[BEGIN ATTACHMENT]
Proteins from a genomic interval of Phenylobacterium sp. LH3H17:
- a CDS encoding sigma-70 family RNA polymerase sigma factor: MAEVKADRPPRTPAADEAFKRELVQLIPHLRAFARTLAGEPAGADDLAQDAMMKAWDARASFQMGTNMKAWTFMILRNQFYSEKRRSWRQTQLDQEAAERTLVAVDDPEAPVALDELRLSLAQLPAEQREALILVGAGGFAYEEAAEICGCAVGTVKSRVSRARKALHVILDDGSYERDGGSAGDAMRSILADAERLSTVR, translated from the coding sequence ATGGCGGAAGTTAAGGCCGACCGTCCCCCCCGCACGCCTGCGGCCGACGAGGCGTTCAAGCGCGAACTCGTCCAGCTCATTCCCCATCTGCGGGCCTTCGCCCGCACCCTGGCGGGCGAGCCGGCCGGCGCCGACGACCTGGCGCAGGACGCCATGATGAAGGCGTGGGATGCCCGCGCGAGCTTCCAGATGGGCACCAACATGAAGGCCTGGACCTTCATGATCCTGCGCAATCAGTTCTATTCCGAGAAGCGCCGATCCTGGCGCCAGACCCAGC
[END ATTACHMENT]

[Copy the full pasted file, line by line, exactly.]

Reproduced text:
Proteins from a genomic interval of Phenylobacterium sp. LH3H17:
- a CDS encoding sigma-70 family RNA polymerase sigma factor: MAEVKADRPPRTPAADEAFKRELVQLIPHLRAFARTLAGEPAGADDLAQDAMMKAWDARASFQMGTNMKAWTFMILRNQFYSEKRRSWRQTQLDQEAAERTLVAVDDPEAPVALDELRLSLAQLPAEQREALILVGAGGFAYEEAAEICGCAVGTVKSRVSRARKALHVILDDGSYERDGGSAGDAMRSILADAERLSTVR, translated from the coding sequence ATGGCGGAAGTTAAGGCCGACCGTCCCCCCCGCACGCCTGCGGCCGACGAGGCGTTCAAGCGCGAACTCGTCCAGCTCATTCCCCATCTGCGGGCCTTCGCCCGCACCCTGGCGGGCGAGCCGGCCGGCGCCGACGACCTGGCGCAGGACGCCATGATGAAGGCGTGGGATGCCCGCGCGAGCTTCCAGATGGGCACCAACATGAAGGCCTGGACCTTCATGATCCTGCGCAATCAGTTCTATTCCGAGAAGCGCCGATCCTGGCGCCAGACCCAGC